Natural solutions like reforestation can mitigate the impacts of climate change.
Hawaiʻi is likely to experience—some would say is already experiencing—negative impacts from climate change. These include more frequent and severe storms, less total rainfall and therefore less fresh water, higher temperatures, coral bleaching and sea level rise and high waves that threaten coastal areas.
But a new study in the Proceedings of the National Academy of Sciences shows how improved land stewardship can play a massive role in reducing the impacts of climate change. This most comprehensive assessment to date shows that “natural climate solutions” like healthy and well-managed forests, agricultural lands, pastures and wetlands can reduce global greenhouse gas emissions by 11.3 billion tonnes per year by 2030.
That’s equivalent to halting the burning of oil, and offering 37% of the emissions reductions needed to achieve the goal of holding global warming below 2 degrees Celsius by 2030.
The study—led by scientists from The Nature Conservancy and 15 other institutions—shows that protection, restoration and improved land management practices can help stabilize climate change.
The Power of Trees
Trees have the greatest potential to reduce carbon emissions because they absorb carbon dioxide as they grow, removing it from the atmosphere. Reforestation and improved forest management could cost-effectively remove 7 billion tonnes of atmospheric carbon dioxide emissions annually by 2030, equivalent to taking 1.5 billion gasoline-burning cars off the roads.
Despite the great potential of natural climate solutions, these efforts receive only about 2.5% of global climate mitigation investment. Hawaiʻi is poised to do much better. Thanks to the Legislature and the Governor, the State is committed to meeting the goals of the Paris Climate Agreement and has established the Hawaiʻi Climate Change Mitigation & Adaption Commission and the Hawaiʻi Carbon Farming Task Force. These groups will develop strategies to mitigate and adapt to climate change impacts.
The Nature Conservancy and State Department of Land and Natural Resources are also acting to address climate change. Over the last two years, we have partnered with the U.S. Forest Service and others to have carbon emissions absorbed (or sequestered) by Hawaiʻi forests qualified under domestic and possibly international standards. The next step is putting pilot reforestation projects in the ground to demonstrate both the carbon sequestration capacity and economic viability of forest restoration in Hawaiʻi .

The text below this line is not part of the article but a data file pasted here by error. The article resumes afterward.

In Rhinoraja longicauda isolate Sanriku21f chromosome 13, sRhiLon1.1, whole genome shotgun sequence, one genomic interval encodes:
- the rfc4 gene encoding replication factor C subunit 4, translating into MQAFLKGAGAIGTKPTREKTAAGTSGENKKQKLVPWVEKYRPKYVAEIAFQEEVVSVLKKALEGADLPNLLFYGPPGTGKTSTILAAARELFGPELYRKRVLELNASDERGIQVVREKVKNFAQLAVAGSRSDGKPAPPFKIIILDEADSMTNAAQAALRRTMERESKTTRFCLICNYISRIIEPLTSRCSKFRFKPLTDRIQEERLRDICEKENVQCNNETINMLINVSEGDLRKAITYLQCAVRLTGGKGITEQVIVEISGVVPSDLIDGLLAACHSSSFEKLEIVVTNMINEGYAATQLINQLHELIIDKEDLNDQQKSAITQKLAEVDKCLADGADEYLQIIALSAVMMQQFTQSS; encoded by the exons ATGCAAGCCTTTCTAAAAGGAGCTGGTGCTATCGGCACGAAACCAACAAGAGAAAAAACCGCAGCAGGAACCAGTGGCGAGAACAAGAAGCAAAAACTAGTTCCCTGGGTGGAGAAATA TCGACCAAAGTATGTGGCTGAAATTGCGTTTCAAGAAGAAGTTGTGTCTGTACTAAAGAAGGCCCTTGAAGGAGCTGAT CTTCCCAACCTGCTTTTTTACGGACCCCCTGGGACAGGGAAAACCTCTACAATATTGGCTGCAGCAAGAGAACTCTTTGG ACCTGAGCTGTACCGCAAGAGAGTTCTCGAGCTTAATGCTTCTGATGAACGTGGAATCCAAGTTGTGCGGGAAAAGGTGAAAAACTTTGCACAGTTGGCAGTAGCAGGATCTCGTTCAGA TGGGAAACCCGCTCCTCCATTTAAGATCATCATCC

The Benefits are Many
Natural climate solutions offer other important benefits, an idea well-known and long held by indigenous cultures around the world. In Hawaiʻi, healthy forests not overrun by invasive species act like a sponge, collecting rain and moisture from passing clouds, slowly delivering fresh water into streams and aquifers, and reducing runoff and siltation onto our shorelines and coral reefs. These forests are home to native plants, birds and other animals, many of which exist only in Hawaiʻi and are central to Hawaiian history and culture.
Coral reefs that are free of invasive algae and runoff and have healthy fish populations are better able to withstand the damaging effects of temperature increases and acidification caused by climate change, while continuing to provide food and storm protection for coastal areas. Healthy and abundant nearshore areas are also an essential economic driver and a cherished recreational and subsistence resource.
Investing in natural climate solutions will not only contribute to the global effort of mitigating climate change, it will enhance Hawaiʻi's prospects for achieving our goals for disaster resilience, water and food security, a robust economy and the quality of life we all desire. Natural climate solutions like planting native trees, protecting native forests, restoring wetlands and bolstering the resilience of coral reefs are essential to our ongoing ability to thrive and survive in the middle of the Pacific Ocean.
This op-ed originally appeared in the Nov. 16, 2017 Honolulu Star-Advertiser.